Vitamins supplementation in healthy people

Vitamins supplementation in healthy people

Daniel Sereni, France

A large proportion of adults in western countries regularly take vitamins supplements. This represents a huge market. But is it useful?

It is well established that vitamins are essential for our health. Vitamin deficiencies provoke diseases and foetal and developmental abnormalities. Children are receiving vitamin D supplements for Ricketts prevention and some elderly people need vitamin D because of proven deficiency. There are indications for folic acid (a group B vitamin) supplementation during pregnancy in defined situations.

Vitamin deficiency may result from insufficient intake or absorption, and this can lead to serious complications. Deficiency has also to be prevented or corrected in some diseases (for example intestinal or liver disease) or when people are given certain treatments that interfere with the absorption or the metabolism of vitamins.

But millions of people without any recognised or suspected deficiency take vitamins every day (usually “multivitamins“). They do so because some medical publications have suggested that vitamin supplements can prevent major and frequent illnesses like cardio-vascular disease and cancer.

Most of these assumptions were based on observational studies. There have been also a few randomised clinical trials comparing the outcome of people receiving a vitamin supplement compared to a group receiving a placebo.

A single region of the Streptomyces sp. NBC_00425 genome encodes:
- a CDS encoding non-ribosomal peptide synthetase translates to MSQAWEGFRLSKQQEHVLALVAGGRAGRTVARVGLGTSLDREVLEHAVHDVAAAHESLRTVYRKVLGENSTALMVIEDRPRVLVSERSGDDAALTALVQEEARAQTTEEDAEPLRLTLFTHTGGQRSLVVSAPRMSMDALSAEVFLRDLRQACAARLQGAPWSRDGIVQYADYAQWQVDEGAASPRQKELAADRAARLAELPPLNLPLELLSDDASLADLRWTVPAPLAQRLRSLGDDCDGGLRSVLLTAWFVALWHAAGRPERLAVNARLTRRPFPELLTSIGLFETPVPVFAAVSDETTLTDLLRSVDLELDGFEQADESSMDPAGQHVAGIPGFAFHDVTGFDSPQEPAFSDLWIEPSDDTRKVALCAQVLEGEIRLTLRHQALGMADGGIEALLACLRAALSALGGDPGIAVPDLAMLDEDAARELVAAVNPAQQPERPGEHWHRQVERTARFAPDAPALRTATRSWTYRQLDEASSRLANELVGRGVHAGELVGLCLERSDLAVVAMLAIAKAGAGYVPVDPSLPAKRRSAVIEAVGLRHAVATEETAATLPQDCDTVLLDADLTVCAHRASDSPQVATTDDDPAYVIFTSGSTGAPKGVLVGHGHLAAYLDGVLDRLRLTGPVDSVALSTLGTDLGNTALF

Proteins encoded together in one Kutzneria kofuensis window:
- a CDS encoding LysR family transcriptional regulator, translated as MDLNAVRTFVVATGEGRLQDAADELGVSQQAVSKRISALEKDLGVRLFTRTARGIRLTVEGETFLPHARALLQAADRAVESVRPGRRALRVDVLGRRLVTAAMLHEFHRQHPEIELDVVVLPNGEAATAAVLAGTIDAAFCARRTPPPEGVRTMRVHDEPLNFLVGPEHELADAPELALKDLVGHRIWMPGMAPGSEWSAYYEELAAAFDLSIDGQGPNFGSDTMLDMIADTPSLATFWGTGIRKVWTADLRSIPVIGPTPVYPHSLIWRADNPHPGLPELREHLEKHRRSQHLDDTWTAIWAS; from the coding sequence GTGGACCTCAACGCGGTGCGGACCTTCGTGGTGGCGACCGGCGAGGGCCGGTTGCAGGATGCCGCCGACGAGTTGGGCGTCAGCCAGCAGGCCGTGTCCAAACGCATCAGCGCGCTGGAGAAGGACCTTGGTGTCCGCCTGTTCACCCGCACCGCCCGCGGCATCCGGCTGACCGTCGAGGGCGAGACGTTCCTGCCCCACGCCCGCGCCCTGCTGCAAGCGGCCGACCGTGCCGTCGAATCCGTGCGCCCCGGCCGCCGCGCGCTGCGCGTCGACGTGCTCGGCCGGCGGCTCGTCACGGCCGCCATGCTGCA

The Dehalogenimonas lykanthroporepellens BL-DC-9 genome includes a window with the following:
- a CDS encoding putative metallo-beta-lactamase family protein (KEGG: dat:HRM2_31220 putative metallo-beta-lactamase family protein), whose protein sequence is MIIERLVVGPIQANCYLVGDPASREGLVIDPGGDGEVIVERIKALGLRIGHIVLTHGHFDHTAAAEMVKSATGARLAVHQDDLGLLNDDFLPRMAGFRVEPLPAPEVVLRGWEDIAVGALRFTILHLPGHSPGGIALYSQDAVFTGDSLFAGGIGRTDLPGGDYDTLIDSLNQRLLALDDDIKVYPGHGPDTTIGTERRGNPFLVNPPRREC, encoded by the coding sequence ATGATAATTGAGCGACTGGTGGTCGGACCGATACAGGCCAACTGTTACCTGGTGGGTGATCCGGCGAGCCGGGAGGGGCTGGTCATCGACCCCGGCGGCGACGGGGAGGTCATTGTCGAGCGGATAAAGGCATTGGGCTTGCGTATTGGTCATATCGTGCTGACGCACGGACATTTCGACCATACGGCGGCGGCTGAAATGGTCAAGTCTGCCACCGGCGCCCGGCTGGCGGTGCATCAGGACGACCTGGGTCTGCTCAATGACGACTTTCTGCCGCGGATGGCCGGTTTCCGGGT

The US Preventive Task Force (USPTF), a recognized independent organisation, has recently published a recommendation based on a systematic review of the 87 published randomised trials evaluating vitamin supplementation in the prevention of disease in healthy adults. The USPTF concludes that current evidence is insufficient to assess the balance of benefits and harms of the use of multivitamin supplements for the prevention of either cardiovascular disease or cancer.

There is thus no evidence that vitamin supplementation in healthy adults prevents cardiovascular diseases and cancer. Actually, there are adverse effects due to vitamin excessive intake, such as an increased risk of kidney stones, fractures, and stroke. These adverse effects are rare, but they show that systematic vitamin supplementation is not only useless but may be harmful.